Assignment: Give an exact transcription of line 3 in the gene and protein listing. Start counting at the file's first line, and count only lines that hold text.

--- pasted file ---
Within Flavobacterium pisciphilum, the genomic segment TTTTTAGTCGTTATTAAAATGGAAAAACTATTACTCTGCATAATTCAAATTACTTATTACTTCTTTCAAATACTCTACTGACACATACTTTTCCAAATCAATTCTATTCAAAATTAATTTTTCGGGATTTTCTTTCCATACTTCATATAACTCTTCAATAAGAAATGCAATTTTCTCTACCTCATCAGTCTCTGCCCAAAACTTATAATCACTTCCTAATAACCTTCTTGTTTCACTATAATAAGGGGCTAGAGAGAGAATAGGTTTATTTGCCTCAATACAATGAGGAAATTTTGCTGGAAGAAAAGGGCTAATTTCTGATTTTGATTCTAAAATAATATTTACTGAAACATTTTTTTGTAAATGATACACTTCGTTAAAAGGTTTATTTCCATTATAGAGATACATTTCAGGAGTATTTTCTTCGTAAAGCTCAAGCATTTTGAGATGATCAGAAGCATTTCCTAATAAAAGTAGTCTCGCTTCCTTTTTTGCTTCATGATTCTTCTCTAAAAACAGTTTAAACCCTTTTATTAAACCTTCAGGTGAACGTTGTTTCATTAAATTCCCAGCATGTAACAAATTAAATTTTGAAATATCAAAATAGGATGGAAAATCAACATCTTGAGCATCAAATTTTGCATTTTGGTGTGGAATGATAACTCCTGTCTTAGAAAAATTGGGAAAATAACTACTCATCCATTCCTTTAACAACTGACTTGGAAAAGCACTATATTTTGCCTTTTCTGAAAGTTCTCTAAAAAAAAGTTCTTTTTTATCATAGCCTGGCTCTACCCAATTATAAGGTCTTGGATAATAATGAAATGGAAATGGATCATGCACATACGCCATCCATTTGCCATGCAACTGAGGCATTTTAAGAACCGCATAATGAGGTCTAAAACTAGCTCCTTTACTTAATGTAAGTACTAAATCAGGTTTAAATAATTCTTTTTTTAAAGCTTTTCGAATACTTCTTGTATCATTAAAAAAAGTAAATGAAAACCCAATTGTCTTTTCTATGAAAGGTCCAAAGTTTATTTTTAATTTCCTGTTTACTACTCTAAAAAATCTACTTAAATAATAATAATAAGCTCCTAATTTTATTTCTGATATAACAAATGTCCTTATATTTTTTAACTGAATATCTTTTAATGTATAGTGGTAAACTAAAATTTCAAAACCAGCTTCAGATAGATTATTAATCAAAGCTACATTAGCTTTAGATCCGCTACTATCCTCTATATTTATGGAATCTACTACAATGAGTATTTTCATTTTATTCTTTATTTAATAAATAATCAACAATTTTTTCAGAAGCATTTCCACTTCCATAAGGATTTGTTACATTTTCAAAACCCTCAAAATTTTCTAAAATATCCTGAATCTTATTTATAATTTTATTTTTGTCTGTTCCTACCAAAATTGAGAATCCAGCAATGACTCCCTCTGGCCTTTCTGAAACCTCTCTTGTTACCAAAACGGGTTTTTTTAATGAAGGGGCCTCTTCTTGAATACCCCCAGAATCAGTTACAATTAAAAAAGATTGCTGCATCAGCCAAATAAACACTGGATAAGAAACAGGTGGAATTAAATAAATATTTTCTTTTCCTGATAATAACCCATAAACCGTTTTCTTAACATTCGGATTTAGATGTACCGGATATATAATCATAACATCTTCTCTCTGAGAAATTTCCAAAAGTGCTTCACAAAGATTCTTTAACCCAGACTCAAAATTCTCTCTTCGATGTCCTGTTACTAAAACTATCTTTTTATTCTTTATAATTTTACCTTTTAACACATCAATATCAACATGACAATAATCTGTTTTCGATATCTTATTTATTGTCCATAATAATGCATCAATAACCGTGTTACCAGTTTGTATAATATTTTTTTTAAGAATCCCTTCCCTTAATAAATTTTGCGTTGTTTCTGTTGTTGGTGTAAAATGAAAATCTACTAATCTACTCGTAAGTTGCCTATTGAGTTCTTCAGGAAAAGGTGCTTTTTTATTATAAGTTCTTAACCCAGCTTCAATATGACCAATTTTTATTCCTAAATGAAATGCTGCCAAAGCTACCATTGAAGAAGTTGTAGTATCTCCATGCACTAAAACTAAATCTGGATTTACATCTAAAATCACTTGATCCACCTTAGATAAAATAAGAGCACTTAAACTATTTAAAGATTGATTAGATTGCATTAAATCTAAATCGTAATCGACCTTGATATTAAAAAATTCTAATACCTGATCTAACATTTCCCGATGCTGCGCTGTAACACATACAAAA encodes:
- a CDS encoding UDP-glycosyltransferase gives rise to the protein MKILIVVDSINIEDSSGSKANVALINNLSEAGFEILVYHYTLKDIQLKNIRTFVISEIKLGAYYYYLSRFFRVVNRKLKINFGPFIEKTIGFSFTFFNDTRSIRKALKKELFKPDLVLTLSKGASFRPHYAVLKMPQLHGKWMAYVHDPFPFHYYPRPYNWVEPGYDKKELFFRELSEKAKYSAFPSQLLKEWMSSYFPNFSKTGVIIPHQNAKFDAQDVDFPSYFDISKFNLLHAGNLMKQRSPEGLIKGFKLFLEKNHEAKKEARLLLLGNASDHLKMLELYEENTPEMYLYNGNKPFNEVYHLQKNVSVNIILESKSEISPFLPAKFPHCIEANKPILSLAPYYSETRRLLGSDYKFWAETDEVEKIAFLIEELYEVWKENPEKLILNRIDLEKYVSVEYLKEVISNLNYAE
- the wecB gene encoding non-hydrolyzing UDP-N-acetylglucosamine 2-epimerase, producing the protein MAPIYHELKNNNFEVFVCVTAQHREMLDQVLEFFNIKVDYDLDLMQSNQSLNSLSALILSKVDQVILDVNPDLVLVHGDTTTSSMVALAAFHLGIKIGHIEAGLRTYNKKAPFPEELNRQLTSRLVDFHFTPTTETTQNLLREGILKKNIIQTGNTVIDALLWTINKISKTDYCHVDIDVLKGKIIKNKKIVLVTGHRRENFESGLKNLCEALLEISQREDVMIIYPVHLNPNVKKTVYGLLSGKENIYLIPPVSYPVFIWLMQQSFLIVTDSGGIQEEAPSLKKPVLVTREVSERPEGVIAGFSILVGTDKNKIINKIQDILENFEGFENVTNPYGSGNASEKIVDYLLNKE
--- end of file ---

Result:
- the wecB gene encoding non-hydrolyzing UDP-N-acetylglucosamine 2-epimerase, producing the protein MAPIYHELKNNNFEVFVCVTAQHREMLDQVLEFFNIKVDYDLDLMQSNQSLNSLSALILSKVDQVILDVNPDLVLVHGDTTTSSMVALAAFHLGIKIGHIEAGLRTYNKKAPFPEELNRQLTSRLVDFHFTPTTETTQNLLREGILKKNIIQTGNTVIDALLWTINKISKTDYCHVDIDVLKGKIIKNKKIVLVTGHRRENFESGLKNLCEALLEISQREDVMIIYPVHLNPNVKKTVYGLLSGKENIYLIPPVSYPVFIWLMQQSFLIVTDSGGIQEEAPSLKKPVLVTREVSERPEGVIAGFSILVGTDKNKIINKIQDILENFEGFENVTNPYGSGNASEKIVDYLLNKE